So have you ever engaged in syncopated hammering with another? The in and out of innuendo’ed speech, perhaps? Or the give and take of two minds pumping in unison?
Alas, if you came here for elicit sexual content I apologize in advance. Today is yet another in my long running culture series where we peek up the skirts of other countries to reveal the bald truth that lies beneath. In particular, today’s topic of discussion is “Ai Zuchi.”
The literal translation of this Japanese custom is “Hammering together.” It spawns from the New Years custom of pounding rice. A couple puts “mochi” or gelatinous rice in a hollowed out stump and begin hammering it in turn with zuchi’s or long awls, each hit eliciting a loud grunt.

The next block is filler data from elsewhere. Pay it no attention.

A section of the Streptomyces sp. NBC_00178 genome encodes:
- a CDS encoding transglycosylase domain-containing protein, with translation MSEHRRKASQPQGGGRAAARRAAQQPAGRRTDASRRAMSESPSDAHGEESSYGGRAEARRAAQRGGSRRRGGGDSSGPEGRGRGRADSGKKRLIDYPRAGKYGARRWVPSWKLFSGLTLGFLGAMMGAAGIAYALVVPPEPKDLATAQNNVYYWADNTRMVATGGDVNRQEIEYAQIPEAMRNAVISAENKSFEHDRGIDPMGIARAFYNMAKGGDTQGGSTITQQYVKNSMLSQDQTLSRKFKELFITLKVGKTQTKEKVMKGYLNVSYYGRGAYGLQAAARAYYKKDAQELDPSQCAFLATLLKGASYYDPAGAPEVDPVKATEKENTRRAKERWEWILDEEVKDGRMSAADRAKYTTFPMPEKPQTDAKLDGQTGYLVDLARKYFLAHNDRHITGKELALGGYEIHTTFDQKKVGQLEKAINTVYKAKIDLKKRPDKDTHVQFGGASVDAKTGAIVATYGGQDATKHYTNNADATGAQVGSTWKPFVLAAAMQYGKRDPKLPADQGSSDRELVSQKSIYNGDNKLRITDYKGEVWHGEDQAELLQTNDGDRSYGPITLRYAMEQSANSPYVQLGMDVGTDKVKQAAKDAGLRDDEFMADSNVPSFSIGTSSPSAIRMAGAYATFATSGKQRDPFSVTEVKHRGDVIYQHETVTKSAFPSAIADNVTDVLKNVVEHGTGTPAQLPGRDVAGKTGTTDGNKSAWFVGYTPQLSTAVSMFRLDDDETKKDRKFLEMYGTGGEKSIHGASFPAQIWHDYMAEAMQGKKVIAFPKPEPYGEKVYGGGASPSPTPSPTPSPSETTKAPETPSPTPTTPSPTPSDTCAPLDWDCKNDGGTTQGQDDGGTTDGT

This literal activity is then used to describe a common practice in Japanese dialogue or speech where one party acknowledges the other every 5 syllables or so with a nod of the head and a low grunt.
This practice gives the speaker assurance that the listener is, in fact, listening. Next time you see two Japanese speaking listen carefully for syncopated rhythms of Ai Zuchi.
Many non-native speakers don’t pick up on this subtle nuance and it drives the Japanese batty when their partner does not service them with Ai Zuchi.
Of course another meaning for the word “Ai” is love. And “zuchi” is not far from “kuchi” which means mouth.
So do you have a love mouth?
Who would you like to pound gelatinous rice with?